Tony Labat

With ironic wit and incisive social critique, Tony Labat's provocative, nonlinear narrative collages confront cultural identity, loss and displacement. Adopting an irreverent, often subversive stance, Labat represents the experience of difference and marginalization from the mediated position of the "outsider," and deconstructs the codes by which the mass media reinforces cultural mythologies. In his idiosyncratic pastiches of performance, appropriated imagery and unexpected visual metaphors, Labat uses disguise, theatricality, storytelling and role-playing as narrative devices.

Born in Cuba, Labat emigrated to the United States as a teen-ager. His multitextual assemblages use disjunctive structures — stream-of-consciousness visuals and ruptured narrative syntax — that mirror his inquiry into the disorientation and transformation of acculturation. Deftly interweaving the fictive and the real, Labat draws on autobiographical, popular media and historical sources: For example, Ricky Ricardo, the Afro-Cuban folk god Babalu (Babalu, 1980), Cuban boat people (Kikiriki, 1983), and Miami Vice (Mayami: Between Cut and Action, 1986) are all invoked as representations of Latino culture. In all of his video works, Labat uses low-tech video and performance as narrative strategies. At times poignant, at times satirical and assaultive, Labat's fragmented narratives are unflinching articulations of the politics of cultural alienation.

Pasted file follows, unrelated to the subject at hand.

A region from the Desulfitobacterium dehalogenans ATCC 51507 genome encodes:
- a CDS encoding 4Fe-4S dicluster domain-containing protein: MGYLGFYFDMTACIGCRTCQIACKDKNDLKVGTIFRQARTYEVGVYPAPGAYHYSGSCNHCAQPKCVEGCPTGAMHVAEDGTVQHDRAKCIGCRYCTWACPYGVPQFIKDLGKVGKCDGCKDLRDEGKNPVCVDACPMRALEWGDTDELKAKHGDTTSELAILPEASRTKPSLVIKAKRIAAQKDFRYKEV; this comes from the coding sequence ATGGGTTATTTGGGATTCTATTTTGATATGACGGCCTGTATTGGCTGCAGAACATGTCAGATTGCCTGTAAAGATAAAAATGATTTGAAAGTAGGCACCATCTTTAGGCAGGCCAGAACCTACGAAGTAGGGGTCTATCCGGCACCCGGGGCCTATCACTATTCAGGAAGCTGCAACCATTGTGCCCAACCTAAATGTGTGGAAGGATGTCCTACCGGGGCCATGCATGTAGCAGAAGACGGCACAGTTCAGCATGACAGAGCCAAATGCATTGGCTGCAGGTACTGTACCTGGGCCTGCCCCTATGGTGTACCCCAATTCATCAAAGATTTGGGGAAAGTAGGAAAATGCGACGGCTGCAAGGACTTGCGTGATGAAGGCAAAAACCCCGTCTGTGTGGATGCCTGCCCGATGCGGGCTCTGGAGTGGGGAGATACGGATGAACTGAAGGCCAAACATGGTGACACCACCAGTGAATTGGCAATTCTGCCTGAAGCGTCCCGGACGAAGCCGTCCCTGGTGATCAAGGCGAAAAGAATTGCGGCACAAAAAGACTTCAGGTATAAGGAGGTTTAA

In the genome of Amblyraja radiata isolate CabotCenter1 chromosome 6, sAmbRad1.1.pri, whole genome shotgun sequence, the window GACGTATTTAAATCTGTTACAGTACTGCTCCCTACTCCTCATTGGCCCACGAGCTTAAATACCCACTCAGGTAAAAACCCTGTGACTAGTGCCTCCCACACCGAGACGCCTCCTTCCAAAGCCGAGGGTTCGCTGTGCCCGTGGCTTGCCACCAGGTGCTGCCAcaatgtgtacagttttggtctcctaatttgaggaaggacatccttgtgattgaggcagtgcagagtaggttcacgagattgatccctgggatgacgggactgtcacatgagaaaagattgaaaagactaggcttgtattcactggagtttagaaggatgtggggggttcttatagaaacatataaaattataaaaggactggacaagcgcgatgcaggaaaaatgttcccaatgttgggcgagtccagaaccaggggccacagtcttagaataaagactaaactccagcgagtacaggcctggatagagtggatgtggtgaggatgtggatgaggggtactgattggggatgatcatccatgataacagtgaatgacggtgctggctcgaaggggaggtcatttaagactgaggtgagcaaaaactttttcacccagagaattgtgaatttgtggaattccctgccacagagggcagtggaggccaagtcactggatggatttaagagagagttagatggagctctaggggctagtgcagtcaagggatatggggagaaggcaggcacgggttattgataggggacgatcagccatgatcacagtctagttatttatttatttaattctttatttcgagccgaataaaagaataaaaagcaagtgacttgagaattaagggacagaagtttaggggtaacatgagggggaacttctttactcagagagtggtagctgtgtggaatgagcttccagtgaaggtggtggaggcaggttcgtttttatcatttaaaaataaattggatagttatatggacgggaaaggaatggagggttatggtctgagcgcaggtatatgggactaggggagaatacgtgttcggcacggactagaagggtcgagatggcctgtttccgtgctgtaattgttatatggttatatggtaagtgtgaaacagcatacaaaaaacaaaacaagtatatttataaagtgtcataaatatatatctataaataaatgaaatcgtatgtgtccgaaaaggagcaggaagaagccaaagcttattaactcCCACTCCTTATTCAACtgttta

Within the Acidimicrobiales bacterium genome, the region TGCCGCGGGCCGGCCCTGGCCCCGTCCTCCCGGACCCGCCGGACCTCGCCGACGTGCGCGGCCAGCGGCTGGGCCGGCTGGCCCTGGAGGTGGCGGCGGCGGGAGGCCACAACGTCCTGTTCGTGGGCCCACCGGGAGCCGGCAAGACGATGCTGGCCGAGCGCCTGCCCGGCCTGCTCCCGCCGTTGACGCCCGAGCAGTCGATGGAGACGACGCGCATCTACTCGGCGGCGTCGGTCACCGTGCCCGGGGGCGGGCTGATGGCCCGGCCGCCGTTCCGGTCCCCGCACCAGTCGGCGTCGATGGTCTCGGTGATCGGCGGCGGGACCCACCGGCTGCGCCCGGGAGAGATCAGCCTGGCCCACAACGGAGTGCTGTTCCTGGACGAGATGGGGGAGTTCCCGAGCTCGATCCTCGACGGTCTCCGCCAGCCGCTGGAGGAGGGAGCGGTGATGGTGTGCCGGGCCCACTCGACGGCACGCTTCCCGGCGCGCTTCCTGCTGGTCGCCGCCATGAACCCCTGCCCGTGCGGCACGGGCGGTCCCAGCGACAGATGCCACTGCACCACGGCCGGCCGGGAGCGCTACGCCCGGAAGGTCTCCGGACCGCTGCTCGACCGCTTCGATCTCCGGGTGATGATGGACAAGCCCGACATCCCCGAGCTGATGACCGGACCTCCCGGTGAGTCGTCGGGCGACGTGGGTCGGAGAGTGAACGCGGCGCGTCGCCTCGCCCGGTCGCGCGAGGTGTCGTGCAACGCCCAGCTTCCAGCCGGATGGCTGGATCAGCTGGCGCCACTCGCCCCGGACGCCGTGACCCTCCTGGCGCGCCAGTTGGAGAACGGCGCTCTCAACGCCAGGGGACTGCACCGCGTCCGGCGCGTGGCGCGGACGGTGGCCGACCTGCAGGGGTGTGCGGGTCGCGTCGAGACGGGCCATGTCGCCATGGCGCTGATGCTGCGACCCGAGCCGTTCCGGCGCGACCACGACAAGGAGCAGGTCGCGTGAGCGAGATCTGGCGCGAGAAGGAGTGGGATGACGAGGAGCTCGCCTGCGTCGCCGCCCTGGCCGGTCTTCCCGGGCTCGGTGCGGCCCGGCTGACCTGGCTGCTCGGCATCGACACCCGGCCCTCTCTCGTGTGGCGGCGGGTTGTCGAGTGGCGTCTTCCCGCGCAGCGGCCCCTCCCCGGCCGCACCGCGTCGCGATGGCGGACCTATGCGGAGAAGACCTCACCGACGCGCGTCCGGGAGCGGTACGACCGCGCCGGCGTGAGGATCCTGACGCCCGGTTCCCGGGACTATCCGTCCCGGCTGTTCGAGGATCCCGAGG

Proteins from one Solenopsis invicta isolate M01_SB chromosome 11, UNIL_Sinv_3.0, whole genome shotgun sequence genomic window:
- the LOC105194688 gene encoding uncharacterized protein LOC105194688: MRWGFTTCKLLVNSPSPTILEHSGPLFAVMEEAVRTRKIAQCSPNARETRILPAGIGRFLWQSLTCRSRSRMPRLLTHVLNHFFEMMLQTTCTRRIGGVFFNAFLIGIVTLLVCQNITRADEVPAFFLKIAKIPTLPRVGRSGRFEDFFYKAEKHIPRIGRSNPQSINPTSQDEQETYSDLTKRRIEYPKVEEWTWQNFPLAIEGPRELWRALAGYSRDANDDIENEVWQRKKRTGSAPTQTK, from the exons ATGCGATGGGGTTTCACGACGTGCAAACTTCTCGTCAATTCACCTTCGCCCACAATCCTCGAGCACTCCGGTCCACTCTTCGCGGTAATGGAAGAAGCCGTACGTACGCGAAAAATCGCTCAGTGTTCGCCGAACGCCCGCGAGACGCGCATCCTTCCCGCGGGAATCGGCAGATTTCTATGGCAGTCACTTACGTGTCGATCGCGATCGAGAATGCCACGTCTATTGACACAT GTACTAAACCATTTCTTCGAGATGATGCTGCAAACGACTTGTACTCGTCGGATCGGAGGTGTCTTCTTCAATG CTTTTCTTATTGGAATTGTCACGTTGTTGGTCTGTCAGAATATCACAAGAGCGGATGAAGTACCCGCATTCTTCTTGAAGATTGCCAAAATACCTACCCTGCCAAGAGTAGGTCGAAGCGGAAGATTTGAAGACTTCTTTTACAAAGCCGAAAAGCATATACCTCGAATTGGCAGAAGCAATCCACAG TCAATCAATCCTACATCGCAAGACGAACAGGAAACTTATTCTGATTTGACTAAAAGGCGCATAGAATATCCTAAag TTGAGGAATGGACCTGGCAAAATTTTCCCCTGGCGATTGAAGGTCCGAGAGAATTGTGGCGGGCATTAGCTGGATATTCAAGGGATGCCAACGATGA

Labat was born in Havana, Cuba in 1951, and emigrated to the United States in 1966. He received both a B.F.A. and an M.F.A. from the San Francisco Art Institute. He has received numerous awards, including grants and fellowships from the National Endowment for the Arts; Film Arts Foundation, San Francisco; Open Channels, Long Beach Museum of Art; Artspace, San Francisco; and The Fleishhacker Foundation. Labat is currently a faculty member in the Department of Performance and Video at the San Francisco Art Institute. His videos are part of the permanent collections of numerous institutions, including Centre Georges Pompidou, Paris; Kunstmuseum, Bern; Stedelijk Museum, Amsterdam; and the Long Beach Museum of Art, California. His videos and installations have been widely exhibited, at festivals and institutions including the San Francisco Museum of Modern Art; American Film Institute National Video Festival, Los Angeles; The Museum of Modern Art, New York; Bonn Videonale; World Wide Video Festival, The Hague; Australian Centre for Photography, Sydney; Museum of Contemporary Art, Los Angeles; The Institute of Contemporary Art, Boston; Museo de Arte de Ponce, Puerto Rico; and The Kitchen, New York. He lives in San Francisco.